When A River Doesn't Run Free...

May 20, 2019 By Christine H, Writer
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Rivers have connected people, nurtured ancient civilizations, and inspired writers and conservationists. However, a recent report paints a bleak picture of the state of our world's rivers. 

The study examined the connectivity of about 12 million kilometers (7.5 million miles) of rivers worldwide. Using satellite images and other data, researchers discovered that only 37% of the rivers longer than 1,000 kilometers (621 miles) are still free-flowing. A river is considered to be free flowing if its flow and course are not affected by humans. 

The primary disruption to free-flowing rivers (FFRs) are the dams that we build. Let’s take a closer look at how dams affect FFRs.

Importance Of Free Flowing Rivers

Free flowing rivers provide a variety of benefits to their surrounding ecosystems. They supply fresh water for people and animals, and they are also a source of food such as insects and fish. 

FFRs deliver sediment and nutrients downstream that help build natural habitats to support wildlife, as well as replenish soil used for farming. The sediment deltas formed when rivers meet the sea protect against rising sea levels.  

Throughout history, rivers have been used to transport people and goods from one town to another, as well as manage the effect of floods and droughts.  Floodplains, the low-lying areas next to rivers, serve as reservoirs during times of floods. Rivers overflow their banks into floodplains, thereby slowing the flow of water further downstream. 

The water in the floodplains often slowly seep into the ground, replenishing underground aquifers that are used as sources of water by towns. We would not have recreational activities such as fly fishing and whitewater rafting if it were not for the rivers. 

Effects of Dams

A dam is a barrier that stops or restricts the flow of water, causing a reservoir to form behind the barrier.

We build dams for many reasons – to store water for drinking and farming, control flooding, generate electricity and even recreation such as boating. While these are all good reasons, disrupting the natural flow of rivers have affected their environments.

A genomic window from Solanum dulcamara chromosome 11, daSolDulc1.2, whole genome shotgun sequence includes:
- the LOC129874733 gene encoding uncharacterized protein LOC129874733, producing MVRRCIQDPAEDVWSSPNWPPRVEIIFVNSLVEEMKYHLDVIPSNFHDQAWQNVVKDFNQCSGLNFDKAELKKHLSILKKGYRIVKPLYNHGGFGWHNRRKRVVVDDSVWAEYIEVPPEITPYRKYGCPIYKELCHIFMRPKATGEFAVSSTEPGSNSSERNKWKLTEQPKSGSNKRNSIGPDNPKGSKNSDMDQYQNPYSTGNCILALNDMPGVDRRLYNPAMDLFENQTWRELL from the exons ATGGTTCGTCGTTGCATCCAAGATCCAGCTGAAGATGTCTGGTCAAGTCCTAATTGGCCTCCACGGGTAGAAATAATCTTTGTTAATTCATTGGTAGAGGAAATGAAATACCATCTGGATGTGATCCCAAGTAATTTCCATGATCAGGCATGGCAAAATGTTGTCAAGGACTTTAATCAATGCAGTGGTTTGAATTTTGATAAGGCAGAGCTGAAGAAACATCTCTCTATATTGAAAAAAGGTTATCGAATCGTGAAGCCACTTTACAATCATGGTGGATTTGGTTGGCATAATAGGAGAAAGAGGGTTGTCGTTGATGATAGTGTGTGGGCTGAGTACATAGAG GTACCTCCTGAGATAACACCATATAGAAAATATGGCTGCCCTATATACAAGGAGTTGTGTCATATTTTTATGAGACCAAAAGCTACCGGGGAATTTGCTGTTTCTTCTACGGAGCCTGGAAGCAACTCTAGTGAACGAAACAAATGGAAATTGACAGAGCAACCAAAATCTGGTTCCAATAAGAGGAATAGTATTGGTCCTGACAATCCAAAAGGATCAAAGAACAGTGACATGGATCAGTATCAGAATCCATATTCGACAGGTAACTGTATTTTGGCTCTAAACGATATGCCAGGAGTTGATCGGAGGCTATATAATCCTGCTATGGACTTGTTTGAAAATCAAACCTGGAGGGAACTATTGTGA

A reduction in sediment and nutrient flows affects the habitats of plants and animals, reduces fish stock, and prevents migrating fish from reaching their spawning grounds. For example, the Columbia River in the Pacific Northwest was once home to the largest salmon runs in the world, but after the river was dammed in multiple places throughout the 20th century, the number has been drastically reduced. 

In China, hydroelectric plants on the Yangtze River has likely caused the extinction of the Chinese paddlefish. In Australia, most rivers are diverted for farming, and this was part of the reason for a die-off of up to one million fish this past January!

What’s Next?

As scientists learn more about the negative effects of dams, some countries have started canceling plans to build more dams, especially for hydroelectric plants.  Instead, they are looking to use solar or wind to generate energy. The United States has also removed almost 1500 older dams. In the Pacific Northwest, removal of two dams on the Elwha River has resulted in the return of several species of fish. A similar project in Europe is looking to remove about 30,000 old dams. 

This latest study provides additional data and motivation for more countries to better manage their rivers.

Sources: Nature, National Geographic, WWF, Fema, AlJazeera